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A Coronavirus testing station in High River, Alberta, April 20, 2020.

Todd Korol/The Globe and Mail

Alberta teachers have been asked to get tested for COVID-19 before returning to school, but some infectious disease experts say the directive falls short of ensuring teachers are returning to classrooms safely and could further complicate efforts to track cases.

Deena Hinshaw, Alberta’s Chief Medical Officer, urged asymptomatic educators in mid-August to voluntarily take a test for the coronavirus before schools reopen. But with 90,000 teachers and staff in Alberta, other doctors say, the results may take longer than expected and, by the time the information is available, may not accurately reflect infection rates among staff re-entering their classrooms.

“It has a lot of holes because if you get a negative test now, you could get the virus any time before the start of school,” said Lynora Saxinger, an infectious disease specialist at the University of Alberta. “A single test may not be perfectly accurate as well and you could end up with a false negative.”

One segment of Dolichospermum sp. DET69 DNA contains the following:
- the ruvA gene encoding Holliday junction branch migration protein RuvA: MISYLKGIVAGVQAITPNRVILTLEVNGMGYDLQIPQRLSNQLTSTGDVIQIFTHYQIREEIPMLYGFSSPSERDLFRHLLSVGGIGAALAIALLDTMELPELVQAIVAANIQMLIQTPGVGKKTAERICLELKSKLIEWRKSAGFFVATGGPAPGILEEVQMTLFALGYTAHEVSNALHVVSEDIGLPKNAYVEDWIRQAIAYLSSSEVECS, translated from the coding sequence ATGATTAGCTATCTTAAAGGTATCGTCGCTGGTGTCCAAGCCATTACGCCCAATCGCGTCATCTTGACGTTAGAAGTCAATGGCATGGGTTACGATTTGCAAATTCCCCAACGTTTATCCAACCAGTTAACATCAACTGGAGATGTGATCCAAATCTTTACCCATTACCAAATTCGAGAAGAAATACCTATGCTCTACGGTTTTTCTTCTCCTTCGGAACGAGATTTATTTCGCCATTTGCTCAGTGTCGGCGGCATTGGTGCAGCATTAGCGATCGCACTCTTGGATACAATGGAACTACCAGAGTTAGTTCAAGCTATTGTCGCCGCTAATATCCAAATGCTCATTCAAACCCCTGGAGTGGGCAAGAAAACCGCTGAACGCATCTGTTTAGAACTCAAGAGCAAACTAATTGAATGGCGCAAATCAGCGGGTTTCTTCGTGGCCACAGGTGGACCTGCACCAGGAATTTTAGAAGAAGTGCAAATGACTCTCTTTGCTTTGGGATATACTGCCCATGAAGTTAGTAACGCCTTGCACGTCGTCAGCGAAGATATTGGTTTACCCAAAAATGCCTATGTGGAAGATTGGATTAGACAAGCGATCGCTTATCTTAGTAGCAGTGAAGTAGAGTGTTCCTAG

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Dr. Hinshaw has said testing teachers who do not show symptoms would help the province understand the baseline of cases for school re-entry. She also asked that other Albertans without symptoms delay testing until September to create capacity for teachers to get screens before going back to school.

A junior high school in High Prairie, a four-hour drive northwest of Edmonton, postponed the start of classes by a day after someone who had been at the school tested positive for COVID-19. The High Prairie School Division said classes would instead resume on Tuesday as part of a staggered re-entry plan.

A “small number” of schools with cases were identified during the weekend, but Alberta Health does not know how many teachers have taken asymptomatic tests since they do not request job information, according to Dr. Hinshaw. The province is considering repeating asymptomatic testing for teachers, but it is focused on processing a spike in tests from the past week, she said.